If employer have an intention of hiring you, and you quit your previous job, can you sue?

I was offered a job and was to start on Jan 16th. On the morning of that day, my employer assistance called and told me not to come in, but that my employer will call me later that day. NO word whatsoever, I called down to his other office in another area of CA that day, and ask to speak to him. Another assistance said that he will call me back asap. Not one word, I emailed him on Jan 18th and express my concerns, he said he would call me back. again nothing. Emailed again on Jan 24th, telling him my concerns, again nothing. He gave me a schedule and said I was suppose to start at the beginning of Jan. but the background check and drug test, took a while longer, so we agree mid Jan, which I was fine with. Now, he gave me an offer letter, he send me a schedule to come in starting mid Jan. I know that past record and drug test should all check out fine. Everytime, I tried to contact him, he says he is tied up with finishing up a business transaction, or something came up in his personal life. Is that ground for lawsuit? Is this a claim for promissory estoppel?

1 answer  |  asked Mar 8, 2012 08:59 AM [EST]  |  applies to California

Answers (1)

Marilynn Mika Spencer
*** All legal actions have time limits, called statutes of limitation. If you miss the deadline for filing your claim, you will lose the opportunity to pursue your case. Please consult with an experienced employment attorney as soon as possible to better preserve your rights. *** Marilynn Mika Spencer provides information on this web site as a service to the public, primarily when general information may be of assistance. A web site such as this is not an appropriate forum for an in-depth response or a detailed analysis for many reasons, including that the communication is not private. These comments are for information only and should not be considered legal advice. Legal advice must pertain to specific, detailed facts. No attorney-client relationship is created based on this information exchange. *** Marilynn Mika Spencer is licensed to practice law before all state and federal courts in California, and can appear before administrative agencies throughout the country. She is eligible to represent clients in other states on a pro hac vice basis. ***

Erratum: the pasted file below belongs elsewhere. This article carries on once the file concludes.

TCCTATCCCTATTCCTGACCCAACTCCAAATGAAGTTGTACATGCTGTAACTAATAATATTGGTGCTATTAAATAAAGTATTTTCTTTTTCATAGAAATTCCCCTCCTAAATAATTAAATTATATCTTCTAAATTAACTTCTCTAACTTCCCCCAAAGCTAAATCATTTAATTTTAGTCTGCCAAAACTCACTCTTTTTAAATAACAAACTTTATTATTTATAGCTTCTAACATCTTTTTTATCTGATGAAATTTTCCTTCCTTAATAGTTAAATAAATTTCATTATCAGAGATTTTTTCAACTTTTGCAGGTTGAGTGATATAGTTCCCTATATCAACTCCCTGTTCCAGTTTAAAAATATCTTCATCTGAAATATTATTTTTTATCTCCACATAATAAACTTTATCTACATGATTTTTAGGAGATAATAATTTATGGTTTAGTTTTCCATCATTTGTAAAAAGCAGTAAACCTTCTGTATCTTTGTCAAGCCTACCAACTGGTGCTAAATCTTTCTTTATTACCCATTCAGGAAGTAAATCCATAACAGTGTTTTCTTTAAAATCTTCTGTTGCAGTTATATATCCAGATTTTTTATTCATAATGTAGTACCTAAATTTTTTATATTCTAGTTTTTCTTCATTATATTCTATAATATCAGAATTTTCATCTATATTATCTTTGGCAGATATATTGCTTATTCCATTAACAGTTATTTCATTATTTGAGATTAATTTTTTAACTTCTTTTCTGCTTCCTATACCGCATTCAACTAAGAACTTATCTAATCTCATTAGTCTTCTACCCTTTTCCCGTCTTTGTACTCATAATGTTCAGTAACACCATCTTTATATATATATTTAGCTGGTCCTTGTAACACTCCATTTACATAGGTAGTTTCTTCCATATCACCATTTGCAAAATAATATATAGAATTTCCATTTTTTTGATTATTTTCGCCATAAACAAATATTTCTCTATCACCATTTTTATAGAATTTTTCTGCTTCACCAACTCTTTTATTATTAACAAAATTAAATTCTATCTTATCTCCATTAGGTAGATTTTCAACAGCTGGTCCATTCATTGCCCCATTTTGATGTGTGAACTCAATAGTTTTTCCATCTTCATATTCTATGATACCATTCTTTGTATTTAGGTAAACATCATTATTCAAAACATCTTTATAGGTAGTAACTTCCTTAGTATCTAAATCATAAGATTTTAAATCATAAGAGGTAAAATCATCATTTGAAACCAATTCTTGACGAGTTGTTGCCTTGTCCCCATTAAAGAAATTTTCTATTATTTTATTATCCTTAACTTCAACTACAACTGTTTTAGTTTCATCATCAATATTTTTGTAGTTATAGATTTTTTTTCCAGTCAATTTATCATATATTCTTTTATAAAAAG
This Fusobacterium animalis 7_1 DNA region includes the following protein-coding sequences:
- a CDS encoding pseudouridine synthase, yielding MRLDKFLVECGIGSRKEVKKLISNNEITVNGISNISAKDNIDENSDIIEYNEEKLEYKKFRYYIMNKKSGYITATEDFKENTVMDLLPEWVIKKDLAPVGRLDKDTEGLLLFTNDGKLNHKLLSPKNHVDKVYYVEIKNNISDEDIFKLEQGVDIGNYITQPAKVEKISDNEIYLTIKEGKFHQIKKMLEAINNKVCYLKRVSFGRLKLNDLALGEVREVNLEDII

You may have a claim for promissory estoppel, a legal doctrine that many states recognize. Promissory estoppel allows a court to enforce a promise in the interest of justice if all of the following elements are present:

-- one party makes a gratuitous promise to another (that is, a promise it was not required to make); AND

-- a second party changes its position, circumstances or actions in reliance on that promise; AND

-- that reliance was reasonable; AND

-- the second party was harmed due to its changed position, circumstances or actions.

Note this in this case, the court is enforcing the promise, not enforcing a contract.

Terms in an offer letter may make a difference. For example, the letter may contain "waffle words," such as "The employer can withdraw this offer at any time" or "This offer does not guarantee employment," or other similar language.

The interactions between the parties are also significant. It is helpful if there are written communications, such as e-mail messages, that show the employer knew you were relying on the promise. For example, if you told the employer that you were resigning your other job, relocating, or making other changes in your life because of your pending employment with the employer, these communications would support a claim for promissory estoppel.

Marilynn Mika Spencer

Marilynn Mika Spencer
The Spencer Law Firm
2727 Camino del Rio South, Suite 140
San Diego, CA 92108
(619) 233-1313 telephone // (619) 296-1313 facsimile

posted by Marilynn Mika Spencer  |  Mar 11, 2012 11:36 AM [EST]

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